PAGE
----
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Thinking about Church DNA & Culture

Church DNA

Arguably one of the most neglected aspects in the planning of many church plants, is consideration of the DNA that the planter transplants, and therefore the culture of the church that develops.

To identify and shape our church culture with the aim of most effectively making disciples of Jesus, I have found it helpful to think about theological positions, beliefs, practices, ministry patterns, etc, as either 1st, 2nd, or 3rd order issues.  This approach is helpful in planning church plants, where decisions need to be made about almost every aspect of church life, but also in established churches where the culture can include ministry patterns that are not directed by mission, but from some other motivation.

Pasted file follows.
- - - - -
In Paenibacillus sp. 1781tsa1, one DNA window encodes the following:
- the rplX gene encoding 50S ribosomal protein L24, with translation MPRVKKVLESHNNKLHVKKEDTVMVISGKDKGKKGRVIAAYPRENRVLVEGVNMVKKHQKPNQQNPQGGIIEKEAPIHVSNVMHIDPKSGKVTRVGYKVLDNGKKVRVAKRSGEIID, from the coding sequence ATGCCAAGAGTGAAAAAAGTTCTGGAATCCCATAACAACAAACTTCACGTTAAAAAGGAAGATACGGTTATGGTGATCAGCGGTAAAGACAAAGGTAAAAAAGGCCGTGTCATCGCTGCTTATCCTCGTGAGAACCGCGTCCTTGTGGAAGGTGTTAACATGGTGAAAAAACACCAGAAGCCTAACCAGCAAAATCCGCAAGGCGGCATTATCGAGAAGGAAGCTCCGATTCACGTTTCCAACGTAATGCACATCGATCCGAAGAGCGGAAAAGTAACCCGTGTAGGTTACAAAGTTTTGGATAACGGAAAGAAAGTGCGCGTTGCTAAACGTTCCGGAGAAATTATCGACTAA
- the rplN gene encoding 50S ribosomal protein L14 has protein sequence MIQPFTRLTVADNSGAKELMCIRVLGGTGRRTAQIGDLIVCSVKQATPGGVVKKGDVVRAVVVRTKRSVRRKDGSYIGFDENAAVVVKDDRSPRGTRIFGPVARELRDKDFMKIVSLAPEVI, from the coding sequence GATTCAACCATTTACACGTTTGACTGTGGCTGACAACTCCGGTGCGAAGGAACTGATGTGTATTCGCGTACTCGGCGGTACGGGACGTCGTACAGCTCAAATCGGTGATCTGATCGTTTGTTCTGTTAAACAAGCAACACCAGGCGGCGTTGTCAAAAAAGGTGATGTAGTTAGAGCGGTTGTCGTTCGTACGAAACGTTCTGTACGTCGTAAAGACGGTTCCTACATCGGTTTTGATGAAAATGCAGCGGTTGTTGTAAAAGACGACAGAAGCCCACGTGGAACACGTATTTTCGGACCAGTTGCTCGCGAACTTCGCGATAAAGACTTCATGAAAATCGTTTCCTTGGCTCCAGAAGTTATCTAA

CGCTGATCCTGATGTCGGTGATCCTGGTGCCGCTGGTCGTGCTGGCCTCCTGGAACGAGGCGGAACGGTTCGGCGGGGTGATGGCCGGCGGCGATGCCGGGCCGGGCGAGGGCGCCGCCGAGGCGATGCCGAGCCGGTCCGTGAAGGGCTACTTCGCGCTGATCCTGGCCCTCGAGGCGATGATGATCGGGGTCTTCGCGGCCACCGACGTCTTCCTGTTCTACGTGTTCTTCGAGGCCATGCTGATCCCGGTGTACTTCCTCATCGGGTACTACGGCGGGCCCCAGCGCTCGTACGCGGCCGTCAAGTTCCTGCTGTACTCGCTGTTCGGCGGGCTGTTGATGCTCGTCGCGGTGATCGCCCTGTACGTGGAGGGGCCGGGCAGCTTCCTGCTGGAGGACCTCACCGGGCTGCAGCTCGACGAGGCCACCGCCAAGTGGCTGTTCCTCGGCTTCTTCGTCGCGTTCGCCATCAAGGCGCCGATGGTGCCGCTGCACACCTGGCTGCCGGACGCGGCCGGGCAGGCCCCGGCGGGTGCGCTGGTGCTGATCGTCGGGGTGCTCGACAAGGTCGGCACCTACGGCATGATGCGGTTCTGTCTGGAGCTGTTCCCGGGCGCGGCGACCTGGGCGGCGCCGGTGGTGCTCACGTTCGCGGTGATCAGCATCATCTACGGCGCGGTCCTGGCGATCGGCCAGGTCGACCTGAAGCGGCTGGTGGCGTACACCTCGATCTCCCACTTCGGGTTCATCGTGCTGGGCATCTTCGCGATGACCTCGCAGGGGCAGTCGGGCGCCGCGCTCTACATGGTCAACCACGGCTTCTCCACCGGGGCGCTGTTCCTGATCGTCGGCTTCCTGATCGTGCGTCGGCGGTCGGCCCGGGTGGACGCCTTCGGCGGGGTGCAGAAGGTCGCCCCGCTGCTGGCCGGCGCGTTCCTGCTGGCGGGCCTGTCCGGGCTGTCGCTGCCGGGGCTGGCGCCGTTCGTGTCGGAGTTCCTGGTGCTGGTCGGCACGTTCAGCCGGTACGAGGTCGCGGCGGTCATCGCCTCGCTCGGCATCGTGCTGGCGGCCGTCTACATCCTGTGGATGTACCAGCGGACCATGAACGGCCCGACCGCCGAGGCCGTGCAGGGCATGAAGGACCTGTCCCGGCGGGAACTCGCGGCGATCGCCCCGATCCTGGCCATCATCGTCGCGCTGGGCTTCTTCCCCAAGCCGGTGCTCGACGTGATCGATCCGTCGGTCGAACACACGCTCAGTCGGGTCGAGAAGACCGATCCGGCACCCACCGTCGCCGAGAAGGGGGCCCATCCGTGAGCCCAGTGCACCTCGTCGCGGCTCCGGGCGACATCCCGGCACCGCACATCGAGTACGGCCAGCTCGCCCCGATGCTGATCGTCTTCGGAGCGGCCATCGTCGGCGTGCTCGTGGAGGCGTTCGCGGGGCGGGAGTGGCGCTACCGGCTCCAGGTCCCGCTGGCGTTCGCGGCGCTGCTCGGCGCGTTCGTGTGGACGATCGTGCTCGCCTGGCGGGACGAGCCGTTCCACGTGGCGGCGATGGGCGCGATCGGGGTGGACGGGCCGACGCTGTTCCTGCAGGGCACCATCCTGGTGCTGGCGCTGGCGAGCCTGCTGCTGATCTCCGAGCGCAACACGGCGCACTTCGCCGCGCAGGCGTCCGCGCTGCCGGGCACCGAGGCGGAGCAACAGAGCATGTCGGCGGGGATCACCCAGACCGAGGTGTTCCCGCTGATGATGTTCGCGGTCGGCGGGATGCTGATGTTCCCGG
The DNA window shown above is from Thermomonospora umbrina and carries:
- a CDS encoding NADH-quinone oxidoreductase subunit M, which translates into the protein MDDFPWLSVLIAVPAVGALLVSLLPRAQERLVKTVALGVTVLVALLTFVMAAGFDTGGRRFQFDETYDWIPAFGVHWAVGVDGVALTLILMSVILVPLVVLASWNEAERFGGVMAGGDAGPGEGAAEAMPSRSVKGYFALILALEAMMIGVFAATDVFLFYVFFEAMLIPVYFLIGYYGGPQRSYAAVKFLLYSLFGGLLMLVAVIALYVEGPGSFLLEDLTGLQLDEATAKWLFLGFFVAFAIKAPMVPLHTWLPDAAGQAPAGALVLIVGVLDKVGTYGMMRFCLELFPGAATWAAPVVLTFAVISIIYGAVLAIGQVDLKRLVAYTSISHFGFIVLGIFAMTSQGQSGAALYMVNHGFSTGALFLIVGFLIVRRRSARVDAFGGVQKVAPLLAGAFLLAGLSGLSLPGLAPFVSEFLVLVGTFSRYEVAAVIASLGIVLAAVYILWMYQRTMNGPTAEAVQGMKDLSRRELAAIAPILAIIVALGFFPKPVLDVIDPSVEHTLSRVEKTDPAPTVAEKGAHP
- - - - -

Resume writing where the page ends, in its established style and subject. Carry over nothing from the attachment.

These notes are to help you use the Church DNA & Culture Flowchart Worksheet. There is also a Church DNA & Culture worked example to give you some ideas of what might go in the different categories in your context.

First Order Issues

These are matters of Confession, those doctrinal issues which are key and foundational: Issues of Doctrine: Uniqueness of Jesus, Centrality of the Word, etc. Statement of faith.

These are the category of beliefs and convictions that you would need another person or church to agree on if you were to consider yourself in good gospel fellowship with them.  ie people who deny the divinity of Jesus, we don’t consider to be gospel partners.

Second Order Issues

These are matters of Conviction, the theological outworking of your first order issues.